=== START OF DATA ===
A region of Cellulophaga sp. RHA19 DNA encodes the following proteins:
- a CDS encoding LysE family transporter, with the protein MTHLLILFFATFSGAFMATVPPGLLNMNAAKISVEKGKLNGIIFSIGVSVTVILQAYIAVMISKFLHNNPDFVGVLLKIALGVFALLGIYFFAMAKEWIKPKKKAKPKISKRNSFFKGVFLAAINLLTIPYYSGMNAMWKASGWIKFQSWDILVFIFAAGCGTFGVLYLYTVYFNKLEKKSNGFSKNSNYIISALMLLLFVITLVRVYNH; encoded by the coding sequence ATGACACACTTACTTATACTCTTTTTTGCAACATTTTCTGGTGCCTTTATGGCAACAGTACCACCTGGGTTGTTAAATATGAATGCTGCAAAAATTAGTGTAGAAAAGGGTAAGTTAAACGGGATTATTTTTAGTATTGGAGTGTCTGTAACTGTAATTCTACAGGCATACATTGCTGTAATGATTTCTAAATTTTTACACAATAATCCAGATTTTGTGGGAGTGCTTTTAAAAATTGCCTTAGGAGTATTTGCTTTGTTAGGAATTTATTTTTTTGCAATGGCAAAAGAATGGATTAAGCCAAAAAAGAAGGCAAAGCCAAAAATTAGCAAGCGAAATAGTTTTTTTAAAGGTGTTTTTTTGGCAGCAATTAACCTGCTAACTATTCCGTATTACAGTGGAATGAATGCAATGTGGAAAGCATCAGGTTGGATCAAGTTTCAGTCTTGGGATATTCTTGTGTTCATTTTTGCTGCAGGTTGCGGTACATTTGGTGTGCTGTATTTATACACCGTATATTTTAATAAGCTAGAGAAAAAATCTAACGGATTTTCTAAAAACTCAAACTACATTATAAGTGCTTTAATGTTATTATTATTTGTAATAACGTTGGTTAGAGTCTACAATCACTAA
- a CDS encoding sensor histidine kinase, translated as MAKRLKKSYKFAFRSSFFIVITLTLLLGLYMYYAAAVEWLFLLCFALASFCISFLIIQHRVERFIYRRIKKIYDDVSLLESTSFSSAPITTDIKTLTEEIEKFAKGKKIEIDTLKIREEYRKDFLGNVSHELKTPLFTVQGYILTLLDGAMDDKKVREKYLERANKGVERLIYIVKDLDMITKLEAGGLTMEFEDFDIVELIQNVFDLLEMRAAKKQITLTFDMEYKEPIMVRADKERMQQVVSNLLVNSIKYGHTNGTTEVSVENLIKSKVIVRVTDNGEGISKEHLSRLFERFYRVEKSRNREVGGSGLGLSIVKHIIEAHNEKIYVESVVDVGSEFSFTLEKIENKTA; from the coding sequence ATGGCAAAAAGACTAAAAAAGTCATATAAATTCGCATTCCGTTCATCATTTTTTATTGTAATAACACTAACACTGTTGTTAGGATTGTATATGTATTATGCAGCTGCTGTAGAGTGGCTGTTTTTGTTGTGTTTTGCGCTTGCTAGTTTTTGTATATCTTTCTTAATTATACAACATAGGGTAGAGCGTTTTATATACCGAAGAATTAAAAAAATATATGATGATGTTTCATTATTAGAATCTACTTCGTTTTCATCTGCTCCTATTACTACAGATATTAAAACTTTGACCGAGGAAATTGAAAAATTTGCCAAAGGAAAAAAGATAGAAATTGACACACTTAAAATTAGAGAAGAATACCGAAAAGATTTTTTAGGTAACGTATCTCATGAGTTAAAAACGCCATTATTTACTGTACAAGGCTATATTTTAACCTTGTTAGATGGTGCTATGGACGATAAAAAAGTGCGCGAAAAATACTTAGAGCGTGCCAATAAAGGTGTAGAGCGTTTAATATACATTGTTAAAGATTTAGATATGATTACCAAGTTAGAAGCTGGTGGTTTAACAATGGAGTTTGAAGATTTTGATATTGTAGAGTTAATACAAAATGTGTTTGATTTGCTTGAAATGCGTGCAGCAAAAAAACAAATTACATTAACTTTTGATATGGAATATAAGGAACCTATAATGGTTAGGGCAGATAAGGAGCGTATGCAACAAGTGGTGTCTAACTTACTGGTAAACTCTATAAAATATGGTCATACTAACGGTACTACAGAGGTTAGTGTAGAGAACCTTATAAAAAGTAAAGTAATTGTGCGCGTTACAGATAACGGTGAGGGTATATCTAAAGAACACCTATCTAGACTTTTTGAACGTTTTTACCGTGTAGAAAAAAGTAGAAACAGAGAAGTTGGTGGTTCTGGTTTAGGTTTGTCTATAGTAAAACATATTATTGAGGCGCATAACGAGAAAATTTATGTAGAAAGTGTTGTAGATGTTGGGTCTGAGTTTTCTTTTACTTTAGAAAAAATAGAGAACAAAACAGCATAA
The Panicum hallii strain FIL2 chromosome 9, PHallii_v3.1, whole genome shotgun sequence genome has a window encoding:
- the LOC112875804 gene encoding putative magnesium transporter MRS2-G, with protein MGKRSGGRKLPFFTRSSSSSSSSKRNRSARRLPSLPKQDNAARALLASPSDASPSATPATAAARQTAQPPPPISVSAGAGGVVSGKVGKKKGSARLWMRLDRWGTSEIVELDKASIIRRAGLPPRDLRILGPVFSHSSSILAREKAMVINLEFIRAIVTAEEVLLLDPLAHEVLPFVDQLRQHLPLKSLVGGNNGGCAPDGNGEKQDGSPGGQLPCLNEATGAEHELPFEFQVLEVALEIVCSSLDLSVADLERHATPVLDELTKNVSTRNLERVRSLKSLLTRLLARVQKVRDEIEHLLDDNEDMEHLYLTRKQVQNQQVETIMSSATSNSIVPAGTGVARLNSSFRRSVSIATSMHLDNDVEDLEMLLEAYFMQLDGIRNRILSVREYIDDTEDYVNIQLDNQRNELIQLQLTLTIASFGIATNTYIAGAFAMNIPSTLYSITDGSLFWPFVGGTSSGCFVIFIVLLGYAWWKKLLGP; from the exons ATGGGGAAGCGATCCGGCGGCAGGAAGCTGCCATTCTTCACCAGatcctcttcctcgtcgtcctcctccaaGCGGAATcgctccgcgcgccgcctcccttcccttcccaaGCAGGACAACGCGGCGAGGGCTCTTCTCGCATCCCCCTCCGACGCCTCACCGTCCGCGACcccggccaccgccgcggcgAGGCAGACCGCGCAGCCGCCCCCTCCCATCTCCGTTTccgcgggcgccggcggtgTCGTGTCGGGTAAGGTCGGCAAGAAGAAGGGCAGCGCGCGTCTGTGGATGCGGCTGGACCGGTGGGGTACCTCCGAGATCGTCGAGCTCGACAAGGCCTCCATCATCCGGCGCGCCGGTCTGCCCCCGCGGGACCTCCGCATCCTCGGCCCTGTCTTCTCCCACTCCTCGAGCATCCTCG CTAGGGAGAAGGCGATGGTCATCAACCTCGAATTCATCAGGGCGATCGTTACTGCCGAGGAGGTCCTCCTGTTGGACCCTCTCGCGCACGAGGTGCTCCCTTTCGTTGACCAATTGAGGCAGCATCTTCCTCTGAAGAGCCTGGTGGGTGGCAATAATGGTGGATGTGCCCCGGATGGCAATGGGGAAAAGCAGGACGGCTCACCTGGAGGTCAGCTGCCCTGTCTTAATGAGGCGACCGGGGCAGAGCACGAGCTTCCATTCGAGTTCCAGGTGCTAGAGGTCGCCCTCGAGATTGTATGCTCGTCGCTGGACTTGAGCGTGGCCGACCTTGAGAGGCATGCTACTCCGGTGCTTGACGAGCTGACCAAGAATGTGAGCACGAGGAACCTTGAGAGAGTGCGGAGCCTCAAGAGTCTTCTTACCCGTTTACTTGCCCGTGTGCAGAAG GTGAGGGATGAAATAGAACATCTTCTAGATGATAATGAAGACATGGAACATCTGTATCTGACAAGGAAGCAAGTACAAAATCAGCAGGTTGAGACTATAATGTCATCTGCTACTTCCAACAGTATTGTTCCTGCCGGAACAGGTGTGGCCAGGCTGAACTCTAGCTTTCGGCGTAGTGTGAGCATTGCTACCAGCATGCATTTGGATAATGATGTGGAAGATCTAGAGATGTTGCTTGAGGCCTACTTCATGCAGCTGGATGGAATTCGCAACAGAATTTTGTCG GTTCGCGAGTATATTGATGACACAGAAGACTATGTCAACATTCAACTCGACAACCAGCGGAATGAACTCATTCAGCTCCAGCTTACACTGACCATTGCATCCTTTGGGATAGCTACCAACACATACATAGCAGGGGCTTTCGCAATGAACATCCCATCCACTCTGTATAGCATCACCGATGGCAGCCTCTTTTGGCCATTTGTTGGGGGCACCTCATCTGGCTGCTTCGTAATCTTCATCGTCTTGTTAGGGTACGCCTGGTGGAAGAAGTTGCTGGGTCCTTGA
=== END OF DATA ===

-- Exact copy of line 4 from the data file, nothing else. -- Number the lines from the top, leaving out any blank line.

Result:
The Panicum hallii strain FIL2 chromosome 9, PHallii_v3.1, whole genome shotgun sequence genome has a window encoding: